In general, the settings in Greenland differ on many parameters from a conventional western society: The AD study population is expected to be different due to variation in living conditions, diet, climate, and genetic admixture. This is of particular importance to better examine and understand AD etiology and related risk factors and may hopefully provide a break-through in AD research.

In the project, the team will establish a large children cohort in Greenland to estimate prevalence, genotype, phenotype, immunotype, and risk factors for AD. By examining Inuit children with and without AD, compared with Danish children with AD, along with a cohort comparison from collaborating partners, the team will be able to examine whether phenotypic traits correlate with genotype, immunotype, ethnicity, or environmental factors, including gut and skin microbiomes.

The study offers an exclusive opportunity to examine AD in a homogenous small population in a secluded environment, and is foreseen to contribute to increased understanding of AD as an overall term, hereby its phenotype, genotype, immunotype, and specific risk factors. Both to understand better the pathogenesis of AD, and to improve and implement diagnostic tools for Greenlandic patients with AD.

Beneficiary: Dany Nassar, MD, PhD, Associate Professor, Department of Dermatology, Université Paris, France

Grant: DKK 952,095

Squamous cell carcinoma (SCC) of the skin is the second most frequent skin cancer. Generally, SCC occurs on sun-exposed areas of fair skinned in elderly individuals.

However, skin carcinogenesis is also observed in non-UV induced settings, particularly in chronic wounds and scars like chronic leg ulcers, inherited blistering diseases and deep burn scars. These wound-associated SCCs are highly invasive and prone to metastasis, making them a life threatening complication.

The mechanisms of chronic wound carcinogenesis are unknown. The absence of UV exposure and different clinical behaviour suggest different mechanisms of carcinogenesis, including different initiating driver genomic abnormalities.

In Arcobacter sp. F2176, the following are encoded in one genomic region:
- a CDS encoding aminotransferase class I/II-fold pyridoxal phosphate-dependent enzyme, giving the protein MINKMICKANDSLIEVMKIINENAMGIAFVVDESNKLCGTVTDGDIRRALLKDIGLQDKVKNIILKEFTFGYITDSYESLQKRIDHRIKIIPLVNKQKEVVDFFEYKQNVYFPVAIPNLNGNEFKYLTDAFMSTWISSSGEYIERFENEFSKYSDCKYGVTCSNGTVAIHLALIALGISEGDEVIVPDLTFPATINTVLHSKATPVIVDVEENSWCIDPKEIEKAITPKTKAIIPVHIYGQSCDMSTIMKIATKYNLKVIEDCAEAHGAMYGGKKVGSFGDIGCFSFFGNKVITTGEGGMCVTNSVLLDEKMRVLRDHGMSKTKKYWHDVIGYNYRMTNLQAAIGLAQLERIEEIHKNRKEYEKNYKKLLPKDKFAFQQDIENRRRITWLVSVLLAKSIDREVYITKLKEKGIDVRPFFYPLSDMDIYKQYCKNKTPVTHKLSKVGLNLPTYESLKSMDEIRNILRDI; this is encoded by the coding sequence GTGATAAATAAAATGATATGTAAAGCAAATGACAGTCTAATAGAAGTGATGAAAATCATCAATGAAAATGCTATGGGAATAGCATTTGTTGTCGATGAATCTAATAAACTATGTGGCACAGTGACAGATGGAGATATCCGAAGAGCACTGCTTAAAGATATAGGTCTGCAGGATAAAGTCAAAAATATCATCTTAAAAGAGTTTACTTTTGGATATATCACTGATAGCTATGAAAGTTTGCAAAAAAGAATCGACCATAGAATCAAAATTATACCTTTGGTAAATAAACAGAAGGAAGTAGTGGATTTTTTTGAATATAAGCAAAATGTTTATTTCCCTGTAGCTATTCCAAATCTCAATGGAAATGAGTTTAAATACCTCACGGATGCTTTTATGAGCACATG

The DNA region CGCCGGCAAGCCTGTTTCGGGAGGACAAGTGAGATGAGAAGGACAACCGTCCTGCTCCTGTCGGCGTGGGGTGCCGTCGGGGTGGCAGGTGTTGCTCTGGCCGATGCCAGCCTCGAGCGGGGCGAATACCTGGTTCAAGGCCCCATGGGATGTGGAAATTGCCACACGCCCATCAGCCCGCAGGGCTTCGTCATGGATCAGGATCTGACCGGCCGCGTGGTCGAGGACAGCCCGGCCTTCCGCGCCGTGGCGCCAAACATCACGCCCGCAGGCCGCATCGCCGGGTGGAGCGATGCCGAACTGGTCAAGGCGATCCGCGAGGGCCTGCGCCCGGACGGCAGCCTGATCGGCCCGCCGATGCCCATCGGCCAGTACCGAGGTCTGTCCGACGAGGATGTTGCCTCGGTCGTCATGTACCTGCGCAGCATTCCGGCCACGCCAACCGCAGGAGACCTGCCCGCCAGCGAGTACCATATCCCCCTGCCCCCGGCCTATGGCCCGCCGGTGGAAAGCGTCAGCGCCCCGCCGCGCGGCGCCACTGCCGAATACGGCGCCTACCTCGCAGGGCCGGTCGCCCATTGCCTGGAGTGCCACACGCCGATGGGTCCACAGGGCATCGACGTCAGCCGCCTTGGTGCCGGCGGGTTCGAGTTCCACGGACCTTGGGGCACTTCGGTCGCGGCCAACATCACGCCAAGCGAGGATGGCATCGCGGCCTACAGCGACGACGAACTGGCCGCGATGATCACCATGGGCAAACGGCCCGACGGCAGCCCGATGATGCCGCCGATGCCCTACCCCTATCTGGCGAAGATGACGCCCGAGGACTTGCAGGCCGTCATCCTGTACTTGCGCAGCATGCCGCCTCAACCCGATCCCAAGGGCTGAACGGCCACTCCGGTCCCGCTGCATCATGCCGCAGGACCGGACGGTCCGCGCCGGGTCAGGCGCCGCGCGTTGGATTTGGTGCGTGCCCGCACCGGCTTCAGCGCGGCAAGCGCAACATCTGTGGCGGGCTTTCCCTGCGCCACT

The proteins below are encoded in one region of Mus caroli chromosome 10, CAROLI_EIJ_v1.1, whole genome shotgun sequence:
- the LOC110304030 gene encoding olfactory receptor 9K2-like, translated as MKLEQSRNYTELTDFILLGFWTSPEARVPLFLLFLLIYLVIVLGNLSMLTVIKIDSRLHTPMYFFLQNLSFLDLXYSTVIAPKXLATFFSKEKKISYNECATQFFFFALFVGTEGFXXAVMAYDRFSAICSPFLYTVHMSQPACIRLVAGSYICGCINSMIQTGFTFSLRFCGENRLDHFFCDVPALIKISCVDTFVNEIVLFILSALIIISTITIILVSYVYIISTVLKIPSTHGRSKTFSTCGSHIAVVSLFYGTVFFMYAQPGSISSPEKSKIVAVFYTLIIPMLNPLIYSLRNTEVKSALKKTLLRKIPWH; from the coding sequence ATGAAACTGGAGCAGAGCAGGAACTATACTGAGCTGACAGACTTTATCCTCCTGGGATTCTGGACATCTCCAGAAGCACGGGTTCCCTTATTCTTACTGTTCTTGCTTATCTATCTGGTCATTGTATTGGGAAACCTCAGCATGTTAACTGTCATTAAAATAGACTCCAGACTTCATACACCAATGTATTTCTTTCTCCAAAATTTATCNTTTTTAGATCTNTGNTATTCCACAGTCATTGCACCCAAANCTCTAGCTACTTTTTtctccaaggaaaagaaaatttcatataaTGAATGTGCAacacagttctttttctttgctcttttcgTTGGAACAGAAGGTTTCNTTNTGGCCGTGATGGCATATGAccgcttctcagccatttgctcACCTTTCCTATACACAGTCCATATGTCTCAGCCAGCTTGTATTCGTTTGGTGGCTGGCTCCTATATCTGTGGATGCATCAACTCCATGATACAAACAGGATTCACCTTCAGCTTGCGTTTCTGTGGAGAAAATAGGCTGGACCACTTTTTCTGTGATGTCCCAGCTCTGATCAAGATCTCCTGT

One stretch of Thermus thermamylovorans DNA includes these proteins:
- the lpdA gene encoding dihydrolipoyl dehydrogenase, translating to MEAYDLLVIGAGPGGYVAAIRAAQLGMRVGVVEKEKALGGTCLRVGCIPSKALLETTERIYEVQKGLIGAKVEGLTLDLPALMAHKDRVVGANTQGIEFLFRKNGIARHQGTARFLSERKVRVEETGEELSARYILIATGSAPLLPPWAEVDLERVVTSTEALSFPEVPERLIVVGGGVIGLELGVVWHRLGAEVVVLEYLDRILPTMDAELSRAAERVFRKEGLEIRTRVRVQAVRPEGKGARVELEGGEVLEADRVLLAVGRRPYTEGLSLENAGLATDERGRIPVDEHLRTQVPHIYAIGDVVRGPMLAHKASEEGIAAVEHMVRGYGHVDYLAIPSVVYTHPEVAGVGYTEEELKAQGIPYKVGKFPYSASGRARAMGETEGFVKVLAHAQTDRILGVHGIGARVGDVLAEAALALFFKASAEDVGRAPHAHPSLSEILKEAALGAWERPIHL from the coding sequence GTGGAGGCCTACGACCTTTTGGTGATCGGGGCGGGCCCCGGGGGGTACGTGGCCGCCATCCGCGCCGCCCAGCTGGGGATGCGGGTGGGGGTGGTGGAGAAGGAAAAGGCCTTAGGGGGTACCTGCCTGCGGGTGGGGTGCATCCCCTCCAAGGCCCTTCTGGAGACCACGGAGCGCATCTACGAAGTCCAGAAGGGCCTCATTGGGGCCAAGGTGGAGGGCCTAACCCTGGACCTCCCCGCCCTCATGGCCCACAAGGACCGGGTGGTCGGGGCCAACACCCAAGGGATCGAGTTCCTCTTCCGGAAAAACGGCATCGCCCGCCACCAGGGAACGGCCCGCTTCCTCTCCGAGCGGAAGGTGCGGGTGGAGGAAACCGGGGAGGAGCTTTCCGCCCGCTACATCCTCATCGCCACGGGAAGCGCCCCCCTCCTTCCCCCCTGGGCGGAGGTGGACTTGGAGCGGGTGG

The team behind this study aims to uncover genomic alterations through Whole Exome Sequencing on a cohort of 35 wound/scar-associated SCCs with matching germline DNA. They will compare achieved data to data on UV-induced SCCs and to murine models of skin SCCs.

Furthermore, they will perform micro-dissection of successive stages of carcinogenesis in a cohort of specimen and subject these to targeted genotyping. This will allow for determination of the successive genetic alterations that drive the multistep carcinogenesis in the absence of carcinogenic UV exposure.

The team expects to find a distinct and hopefully new mutational signature in skin carcinogenesis, to identify new oncogenes and tumour suppressor genes and to model the multistep genomic evolution of wound/scarring associated skin SCC.

Basis for the project lies in a multicentre collaboration gathering six University Hospitals in two countries, including Paris-based Hôpital Cochin and Hôpital Tenon as well as American University of Beirut Medical Centre in Lebanon.

Beneficiary: Richard D. Granstein, MD, George W. Hambrick, Jr. Professor and Chairman, Department of Dermatology, Weill Cornell Medical College, NYC, USA

Grant: DKK 3,252.204

Many observations suggest interactions between the skin immune system and the nervous system. Psoriasis and atopic dermatitis (AD), as examples, are believed to worsen with stress.

It has furthermore been shown that denervation of areas of human skin bearing psoriasis leads to improvement or resolution of the disease – and studies on mice have shown that an intact nerve supply is necessary for development of murine psoriasiform dermatitis.

The underlying mechanisms addressed in this project revolve around the Calcitonin Gene-related Peptide (CGRP) and the use of a novel, specifically targeted murine model.

Psychological stress increases the CGRP content of cutaneous nerves and dorsal root ganglia, and the team behind the project suggests that CGRP effects on the dermal microvascular endothelial cells may, at least in part, explain stress-exacerbation of Th17-mediated skin diseases such as psoriasis.

The LEO Foundation believes that the project can provide relevant insights into the role of the nervous system in regulating skin immune responses and thus provide a rational basis for developing novel drugs for modulation of skin immune responses.